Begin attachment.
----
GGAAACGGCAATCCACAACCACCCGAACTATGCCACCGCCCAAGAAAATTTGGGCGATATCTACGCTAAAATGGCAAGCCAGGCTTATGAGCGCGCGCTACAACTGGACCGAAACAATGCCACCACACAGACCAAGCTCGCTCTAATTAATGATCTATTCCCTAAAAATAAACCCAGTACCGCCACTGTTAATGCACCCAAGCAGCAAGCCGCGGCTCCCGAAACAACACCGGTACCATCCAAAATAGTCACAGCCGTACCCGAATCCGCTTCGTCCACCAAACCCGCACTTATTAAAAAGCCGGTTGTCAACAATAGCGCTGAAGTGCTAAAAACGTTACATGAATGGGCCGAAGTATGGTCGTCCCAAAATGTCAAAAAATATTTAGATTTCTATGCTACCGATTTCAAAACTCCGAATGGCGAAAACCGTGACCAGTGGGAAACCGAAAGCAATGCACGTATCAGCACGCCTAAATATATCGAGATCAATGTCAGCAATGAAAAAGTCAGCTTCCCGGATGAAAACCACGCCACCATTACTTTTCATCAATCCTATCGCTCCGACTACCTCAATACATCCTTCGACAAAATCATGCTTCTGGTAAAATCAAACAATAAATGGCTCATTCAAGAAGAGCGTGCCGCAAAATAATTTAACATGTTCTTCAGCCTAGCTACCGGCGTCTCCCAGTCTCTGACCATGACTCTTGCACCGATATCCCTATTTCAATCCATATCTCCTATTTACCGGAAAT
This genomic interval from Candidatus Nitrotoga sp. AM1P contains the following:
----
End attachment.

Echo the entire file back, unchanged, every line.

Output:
GGAAACGGCAATCCACAACCACCCGAACTATGCCACCGCCCAAGAAAATTTGGGCGATATCTACGCTAAAATGGCAAGCCAGGCTTATGAGCGCGCGCTACAACTGGACCGAAACAATGCCACCACACAGACCAAGCTCGCTCTAATTAATGATCTATTCCCTAAAAATAAACCCAGTACCGCCACTGTTAATGCACCCAAGCAGCAAGCCGCGGCTCCCGAAACAACACCGGTACCATCCAAAATAGTCACAGCCGTACCCGAATCCGCTTCGTCCACCAAACCCGCACTTATTAAAAAGCCGGTTGTCAACAATAGCGCTGAAGTGCTAAAAACGTTACATGAATGGGCCGAAGTATGGTCGTCCCAAAATGTCAAAAAATATTTAGATTTCTATGCTACCGATTTCAAAACTCCGAATGGCGAAAACCGTGACCAGTGGGAAACCGAAAGCAATGCACGTATCAGCACGCCTAAATATATCGAGATCAATGTCAGCAATGAAAAAGTCAGCTTCCCGGATGAAAACCACGCCACCATTACTTTTCATCAATCCTATCGCTCCGACTACCTCAATACATCCTTCGACAAAATCATGCTTCTGGTAAAATCAAACAATAAATGGCTCATTCAAGAAGAGCGTGCCGCAAAATAATTTAACATGTTCTTCAGCCTAGCTACCGGCGTCTCCCAGTCTCTGACCATGACTCTTGCACCGATATCCCTATTTCAATCCATATCTCCTATTTACCGGAAAT
This genomic interval from Candidatus Nitrotoga sp. AM1P contains the following: